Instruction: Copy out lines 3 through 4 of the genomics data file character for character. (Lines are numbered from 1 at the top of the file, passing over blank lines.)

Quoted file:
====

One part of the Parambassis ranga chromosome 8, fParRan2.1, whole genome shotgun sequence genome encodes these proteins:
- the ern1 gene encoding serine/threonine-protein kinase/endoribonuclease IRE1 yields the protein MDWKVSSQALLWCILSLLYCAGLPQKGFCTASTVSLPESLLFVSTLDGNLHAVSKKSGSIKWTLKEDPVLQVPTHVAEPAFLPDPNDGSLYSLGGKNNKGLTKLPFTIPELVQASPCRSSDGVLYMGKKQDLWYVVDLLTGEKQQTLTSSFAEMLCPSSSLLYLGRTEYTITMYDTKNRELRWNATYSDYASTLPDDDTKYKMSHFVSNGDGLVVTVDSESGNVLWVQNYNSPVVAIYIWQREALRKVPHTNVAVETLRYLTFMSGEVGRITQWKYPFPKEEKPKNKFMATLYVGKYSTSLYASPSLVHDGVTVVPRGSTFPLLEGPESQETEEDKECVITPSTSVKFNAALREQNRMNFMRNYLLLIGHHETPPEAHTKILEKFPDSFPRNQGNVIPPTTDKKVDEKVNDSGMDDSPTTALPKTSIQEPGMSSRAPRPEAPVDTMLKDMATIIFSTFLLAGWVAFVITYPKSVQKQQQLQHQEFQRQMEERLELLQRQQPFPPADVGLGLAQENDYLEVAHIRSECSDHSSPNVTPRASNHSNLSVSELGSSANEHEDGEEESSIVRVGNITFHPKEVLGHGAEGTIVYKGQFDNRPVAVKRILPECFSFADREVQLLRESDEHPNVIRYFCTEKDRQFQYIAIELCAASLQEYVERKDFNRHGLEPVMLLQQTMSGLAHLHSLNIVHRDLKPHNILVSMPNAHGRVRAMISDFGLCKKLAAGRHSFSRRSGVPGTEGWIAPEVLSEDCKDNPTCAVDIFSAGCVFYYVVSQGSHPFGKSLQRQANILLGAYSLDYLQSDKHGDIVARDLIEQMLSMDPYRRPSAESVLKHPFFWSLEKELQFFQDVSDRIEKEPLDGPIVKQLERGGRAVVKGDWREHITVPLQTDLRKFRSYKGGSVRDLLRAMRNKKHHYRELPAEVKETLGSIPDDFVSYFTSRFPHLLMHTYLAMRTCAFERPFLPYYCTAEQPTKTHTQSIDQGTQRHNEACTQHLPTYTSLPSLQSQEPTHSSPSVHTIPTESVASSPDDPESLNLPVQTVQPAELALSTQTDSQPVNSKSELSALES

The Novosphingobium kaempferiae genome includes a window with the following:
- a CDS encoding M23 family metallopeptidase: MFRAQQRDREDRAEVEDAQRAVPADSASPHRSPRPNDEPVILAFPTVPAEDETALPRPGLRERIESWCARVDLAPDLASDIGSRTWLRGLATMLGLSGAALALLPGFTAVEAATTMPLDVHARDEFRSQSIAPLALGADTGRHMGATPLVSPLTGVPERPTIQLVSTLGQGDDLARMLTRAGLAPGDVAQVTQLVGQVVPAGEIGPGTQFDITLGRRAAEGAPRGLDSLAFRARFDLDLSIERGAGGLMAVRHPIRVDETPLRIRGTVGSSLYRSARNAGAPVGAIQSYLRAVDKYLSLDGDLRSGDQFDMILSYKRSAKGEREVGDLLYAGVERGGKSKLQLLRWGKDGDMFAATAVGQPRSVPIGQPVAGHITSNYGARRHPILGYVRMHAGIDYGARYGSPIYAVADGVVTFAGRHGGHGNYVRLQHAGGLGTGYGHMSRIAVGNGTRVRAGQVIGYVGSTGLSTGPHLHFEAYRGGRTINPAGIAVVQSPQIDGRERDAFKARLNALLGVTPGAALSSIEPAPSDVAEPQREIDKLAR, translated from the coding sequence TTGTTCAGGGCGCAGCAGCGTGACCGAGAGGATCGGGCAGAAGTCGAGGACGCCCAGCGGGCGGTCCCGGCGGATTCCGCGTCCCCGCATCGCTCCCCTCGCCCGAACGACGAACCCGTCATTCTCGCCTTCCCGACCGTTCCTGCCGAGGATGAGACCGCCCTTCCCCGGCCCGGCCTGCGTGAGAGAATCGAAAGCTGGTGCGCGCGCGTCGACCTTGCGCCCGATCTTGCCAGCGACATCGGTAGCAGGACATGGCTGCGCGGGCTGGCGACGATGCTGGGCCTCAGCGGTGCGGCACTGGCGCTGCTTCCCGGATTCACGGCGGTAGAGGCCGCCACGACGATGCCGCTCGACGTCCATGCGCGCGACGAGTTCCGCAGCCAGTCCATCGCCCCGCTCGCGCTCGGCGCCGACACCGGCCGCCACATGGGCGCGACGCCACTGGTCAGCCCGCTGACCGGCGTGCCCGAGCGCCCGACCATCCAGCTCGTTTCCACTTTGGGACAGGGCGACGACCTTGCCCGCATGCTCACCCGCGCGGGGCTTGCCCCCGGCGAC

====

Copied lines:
The Novosphingobium kaempferiae genome includes a window with the following:
- a CDS encoding M23 family metallopeptidase: MFRAQQRDREDRAEVEDAQRAVPADSASPHRSPRPNDEPVILAFPTVPAEDETALPRPGLRERIESWCARVDLAPDLASDIGSRTWLRGLATMLGLSGAALALLPGFTAVEAATTMPLDVHARDEFRSQSIAPLALGADTGRHMGATPLVSPLTGVPERPTIQLVSTLGQGDDLARMLTRAGLAPGDVAQVTQLVGQVVPAGEIGPGTQFDITLGRRAAEGAPRGLDSLAFRARFDLDLSIERGAGGLMAVRHPIRVDETPLRIRGTVGSSLYRSARNAGAPVGAIQSYLRAVDKYLSLDGDLRSGDQFDMILSYKRSAKGEREVGDLLYAGVERGGKSKLQLLRWGKDGDMFAATAVGQPRSVPIGQPVAGHITSNYGARRHPILGYVRMHAGIDYGARYGSPIYAVADGVVTFAGRHGGHGNYVRLQHAGGLGTGYGHMSRIAVGNGTRVRAGQVIGYVGSTGLSTGPHLHFEAYRGGRTINPAGIAVVQSPQIDGRERDAFKARLNALLGVTPGAALSSIEPAPSDVAEPQREIDKLAR, translated from the coding sequence TTGTTCAGGGCGCAGCAGCGTGACCGAGAGGATCGGGCAGAAGTCGAGGACGCCCAGCGGGCGGTCCCGGCGGATTCCGCGTCCCCGCATCGCTCCCCTCGCCCGAACGACGAACCCGTCATTCTCGCCTTCCCGACCGTTCCTGCCGAGGATGAGACCGCCCTTCCCCGGCCCGGCCTGCGTGAGAGAATCGAAAGCTGGTGCGCGCGCGTCGACCTTGCGCCCGATCTTGCCAGCGACATCGGTAGCAGGACATGGCTGCGCGGGCTGGCGACGATGCTGGGCCTCAGCGGTGCGGCACTGGCGCTGCTTCCCGGATTCACGGCGGTAGAGGCCGCCACGACGATGCCGCTCGACGTCCATGCGCGCGACGAGTTCCGCAGCCAGTCCATCGCCCCGCTCGCGCTCGGCGCCGACACCGGCCGCCACATGGGCGCGACGCCACTGGTCAGCCCGCTGACCGGCGTGCCCGAGCGCCCGACCATCCAGCTCGTTTCCACTTTGGGACAGGGCGACGACCTTGCCCGCATGCTCACCCGCGCGGGGCTTGCCCCCGGCGAC